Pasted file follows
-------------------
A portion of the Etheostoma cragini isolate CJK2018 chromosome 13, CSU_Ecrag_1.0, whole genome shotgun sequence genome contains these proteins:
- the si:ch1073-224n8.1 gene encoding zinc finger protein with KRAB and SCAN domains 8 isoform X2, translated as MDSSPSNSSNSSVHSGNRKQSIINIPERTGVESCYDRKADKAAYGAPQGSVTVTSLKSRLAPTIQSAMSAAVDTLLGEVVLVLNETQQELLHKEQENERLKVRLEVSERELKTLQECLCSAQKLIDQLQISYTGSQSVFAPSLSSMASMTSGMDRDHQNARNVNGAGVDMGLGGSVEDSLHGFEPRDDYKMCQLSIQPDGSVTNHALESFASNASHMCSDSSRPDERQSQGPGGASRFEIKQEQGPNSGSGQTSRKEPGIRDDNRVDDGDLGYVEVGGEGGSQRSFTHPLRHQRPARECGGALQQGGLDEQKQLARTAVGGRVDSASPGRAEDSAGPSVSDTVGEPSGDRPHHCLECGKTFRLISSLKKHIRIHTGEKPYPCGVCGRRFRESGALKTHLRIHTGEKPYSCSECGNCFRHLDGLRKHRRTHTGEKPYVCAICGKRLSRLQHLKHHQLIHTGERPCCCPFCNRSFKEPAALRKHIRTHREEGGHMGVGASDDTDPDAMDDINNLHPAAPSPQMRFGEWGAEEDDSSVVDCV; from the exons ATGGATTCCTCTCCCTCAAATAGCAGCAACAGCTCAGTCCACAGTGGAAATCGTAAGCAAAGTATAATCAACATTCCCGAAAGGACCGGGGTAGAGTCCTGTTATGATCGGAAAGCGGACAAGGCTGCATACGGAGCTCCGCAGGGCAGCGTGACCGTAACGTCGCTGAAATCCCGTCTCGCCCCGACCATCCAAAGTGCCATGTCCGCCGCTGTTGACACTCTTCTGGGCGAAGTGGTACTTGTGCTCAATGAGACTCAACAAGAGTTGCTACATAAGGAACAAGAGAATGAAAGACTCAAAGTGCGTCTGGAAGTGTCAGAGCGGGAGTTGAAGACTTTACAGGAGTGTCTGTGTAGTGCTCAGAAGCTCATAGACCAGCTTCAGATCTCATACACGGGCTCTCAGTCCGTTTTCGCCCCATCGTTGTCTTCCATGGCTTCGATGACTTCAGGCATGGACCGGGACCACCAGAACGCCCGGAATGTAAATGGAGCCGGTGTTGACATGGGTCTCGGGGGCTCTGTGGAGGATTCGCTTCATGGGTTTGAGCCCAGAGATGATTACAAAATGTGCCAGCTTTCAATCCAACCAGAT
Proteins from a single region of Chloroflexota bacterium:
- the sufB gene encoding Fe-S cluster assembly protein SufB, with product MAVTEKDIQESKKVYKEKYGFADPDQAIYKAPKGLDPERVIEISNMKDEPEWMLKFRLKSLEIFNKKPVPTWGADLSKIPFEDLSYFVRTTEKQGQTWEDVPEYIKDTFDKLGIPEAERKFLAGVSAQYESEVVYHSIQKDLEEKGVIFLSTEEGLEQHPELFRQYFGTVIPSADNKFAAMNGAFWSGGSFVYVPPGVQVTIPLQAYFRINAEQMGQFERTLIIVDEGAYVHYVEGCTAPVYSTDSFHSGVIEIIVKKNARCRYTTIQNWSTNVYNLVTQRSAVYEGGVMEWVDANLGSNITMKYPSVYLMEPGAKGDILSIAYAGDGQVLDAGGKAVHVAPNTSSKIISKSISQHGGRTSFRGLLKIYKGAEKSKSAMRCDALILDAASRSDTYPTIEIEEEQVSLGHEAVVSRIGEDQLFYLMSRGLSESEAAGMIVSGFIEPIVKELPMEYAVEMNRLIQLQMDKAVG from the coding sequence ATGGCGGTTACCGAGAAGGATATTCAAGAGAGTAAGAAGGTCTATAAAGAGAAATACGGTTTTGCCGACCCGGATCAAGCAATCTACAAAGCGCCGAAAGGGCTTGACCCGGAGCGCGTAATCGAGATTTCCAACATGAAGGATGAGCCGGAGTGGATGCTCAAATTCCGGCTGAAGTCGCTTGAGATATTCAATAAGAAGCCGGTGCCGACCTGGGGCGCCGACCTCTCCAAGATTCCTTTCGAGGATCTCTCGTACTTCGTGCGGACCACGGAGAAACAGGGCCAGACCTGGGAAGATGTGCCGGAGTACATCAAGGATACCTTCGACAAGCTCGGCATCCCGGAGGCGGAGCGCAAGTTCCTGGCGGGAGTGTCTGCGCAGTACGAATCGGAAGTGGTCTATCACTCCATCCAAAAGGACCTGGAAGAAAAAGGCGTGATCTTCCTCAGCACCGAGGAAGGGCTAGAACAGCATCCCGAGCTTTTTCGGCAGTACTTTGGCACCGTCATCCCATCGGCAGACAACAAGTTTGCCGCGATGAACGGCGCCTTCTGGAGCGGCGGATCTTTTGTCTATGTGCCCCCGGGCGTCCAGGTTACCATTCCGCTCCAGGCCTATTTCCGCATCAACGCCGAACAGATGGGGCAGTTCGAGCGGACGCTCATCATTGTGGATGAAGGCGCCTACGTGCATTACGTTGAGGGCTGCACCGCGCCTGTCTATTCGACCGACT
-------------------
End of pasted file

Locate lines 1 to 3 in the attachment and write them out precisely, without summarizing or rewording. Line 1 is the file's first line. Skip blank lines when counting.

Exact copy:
A portion of the Etheostoma cragini isolate CJK2018 chromosome 13, CSU_Ecrag_1.0, whole genome shotgun sequence genome contains these proteins:
- the si:ch1073-224n8.1 gene encoding zinc finger protein with KRAB and SCAN domains 8 isoform X2, translated as MDSSPSNSSNSSVHSGNRKQSIINIPERTGVESCYDRKADKAAYGAPQGSVTVTSLKSRLAPTIQSAMSAAVDTLLGEVVLVLNETQQELLHKEQENERLKVRLEVSERELKTLQECLCSAQKLIDQLQISYTGSQSVFAPSLSSMASMTSGMDRDHQNARNVNGAGVDMGLGGSVEDSLHGFEPRDDYKMCQLSIQPDGSVTNHALESFASNASHMCSDSSRPDERQSQGPGGASRFEIKQEQGPNSGSGQTSRKEPGIRDDNRVDDGDLGYVEVGGEGGSQRSFTHPLRHQRPARECGGALQQGGLDEQKQLARTAVGGRVDSASPGRAEDSAGPSVSDTVGEPSGDRPHHCLECGKTFRLISSLKKHIRIHTGEKPYPCGVCGRRFRESGALKTHLRIHTGEKPYSCSECGNCFRHLDGLRKHRRTHTGEKPYVCAICGKRLSRLQHLKHHQLIHTGERPCCCPFCNRSFKEPAALRKHIRTHREEGGHMGVGASDDTDPDAMDDINNLHPAAPSPQMRFGEWGAEEDDSSVVDCV; from the exons ATGGATTCCTCTCCCTCAAATAGCAGCAACAGCTCAGTCCACAGTGGAAATCGTAAGCAAAGTATAATCAACATTCCCGAAAGGACCGGGGTAGAGTCCTGTTATGATCGGAAAGCGGACAAGGCTGCATACGGAGCTCCGCAGGGCAGCGTGACCGTAACGTCGCTGAAATCCCGTCTCGCCCCGACCATCCAAAGTGCCATGTCCGCCGCTGTTGACACTCTTCTGGGCGAAGTGGTACTTGTGCTCAATGAGACTCAACAAGAGTTGCTACATAAGGAACAAGAGAATGAAAGACTCAAAGTGCGTCTGGAAGTGTCAGAGCGGGAGTTGAAGACTTTACAGGAGTGTCTGTGTAGTGCTCAGAAGCTCATAGACCAGCTTCAGATCTCATACACGGGCTCTCAGTCCGTTTTCGCCCCATCGTTGTCTTCCATGGCTTCGATGACTTCAGGCATGGACCGGGACCACCAGAACGCCCGGAATGTAAATGGAGCCGGTGTTGACATGGGTCTCGGGGGCTCTGTGGAGGATTCGCTTCATGGGTTTGAGCCCAGAGATGATTACAAAATGTGCCAGCTTTCAATCCAACCAGAT
Proteins from a single region of Chloroflexota bacterium: